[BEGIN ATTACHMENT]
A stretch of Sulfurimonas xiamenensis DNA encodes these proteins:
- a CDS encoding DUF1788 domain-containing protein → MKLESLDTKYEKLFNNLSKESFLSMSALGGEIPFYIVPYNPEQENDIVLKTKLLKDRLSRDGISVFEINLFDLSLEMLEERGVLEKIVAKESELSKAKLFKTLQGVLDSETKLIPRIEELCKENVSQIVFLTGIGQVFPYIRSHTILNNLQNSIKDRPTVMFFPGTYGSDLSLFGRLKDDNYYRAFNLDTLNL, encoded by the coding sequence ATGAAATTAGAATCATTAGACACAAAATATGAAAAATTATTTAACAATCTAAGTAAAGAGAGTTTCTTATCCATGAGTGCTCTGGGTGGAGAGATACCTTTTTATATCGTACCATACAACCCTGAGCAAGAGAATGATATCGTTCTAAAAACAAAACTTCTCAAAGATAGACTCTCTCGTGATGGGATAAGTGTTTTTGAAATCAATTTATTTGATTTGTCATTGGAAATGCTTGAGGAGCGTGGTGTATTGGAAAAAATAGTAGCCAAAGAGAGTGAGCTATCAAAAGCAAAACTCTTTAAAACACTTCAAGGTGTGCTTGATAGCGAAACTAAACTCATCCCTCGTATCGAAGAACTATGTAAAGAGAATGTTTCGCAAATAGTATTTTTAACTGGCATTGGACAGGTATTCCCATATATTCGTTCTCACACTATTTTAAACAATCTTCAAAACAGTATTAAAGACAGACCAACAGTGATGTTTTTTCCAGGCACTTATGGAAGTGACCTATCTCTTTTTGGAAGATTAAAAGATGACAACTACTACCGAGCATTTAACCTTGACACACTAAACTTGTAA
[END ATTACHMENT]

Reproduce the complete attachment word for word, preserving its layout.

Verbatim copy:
A stretch of Sulfurimonas xiamenensis DNA encodes these proteins:
- a CDS encoding DUF1788 domain-containing protein → MKLESLDTKYEKLFNNLSKESFLSMSALGGEIPFYIVPYNPEQENDIVLKTKLLKDRLSRDGISVFEINLFDLSLEMLEERGVLEKIVAKESELSKAKLFKTLQGVLDSETKLIPRIEELCKENVSQIVFLTGIGQVFPYIRSHTILNNLQNSIKDRPTVMFFPGTYGSDLSLFGRLKDDNYYRAFNLDTLNL, encoded by the coding sequence ATGAAATTAGAATCATTAGACACAAAATATGAAAAATTATTTAACAATCTAAGTAAAGAGAGTTTCTTATCCATGAGTGCTCTGGGTGGAGAGATACCTTTTTATATCGTACCATACAACCCTGAGCAAGAGAATGATATCGTTCTAAAAACAAAACTTCTCAAAGATAGACTCTCTCGTGATGGGATAAGTGTTTTTGAAATCAATTTATTTGATTTGTCATTGGAAATGCTTGAGGAGCGTGGTGTATTGGAAAAAATAGTAGCCAAAGAGAGTGAGCTATCAAAAGCAAAACTCTTTAAAACACTTCAAGGTGTGCTTGATAGCGAAACTAAACTCATCCCTCGTATCGAAGAACTATGTAAAGAGAATGTTTCGCAAATAGTATTTTTAACTGGCATTGGACAGGTATTCCCATATATTCGTTCTCACACTATTTTAAACAATCTTCAAAACAGTATTAAAGACAGACCAACAGTGATGTTTTTTCCAGGCACTTATGGAAGTGACCTATCTCTTTTTGGAAGATTAAAAGATGACAACTACTACCGAGCATTTAACCTTGACACACTAAACTTGTAA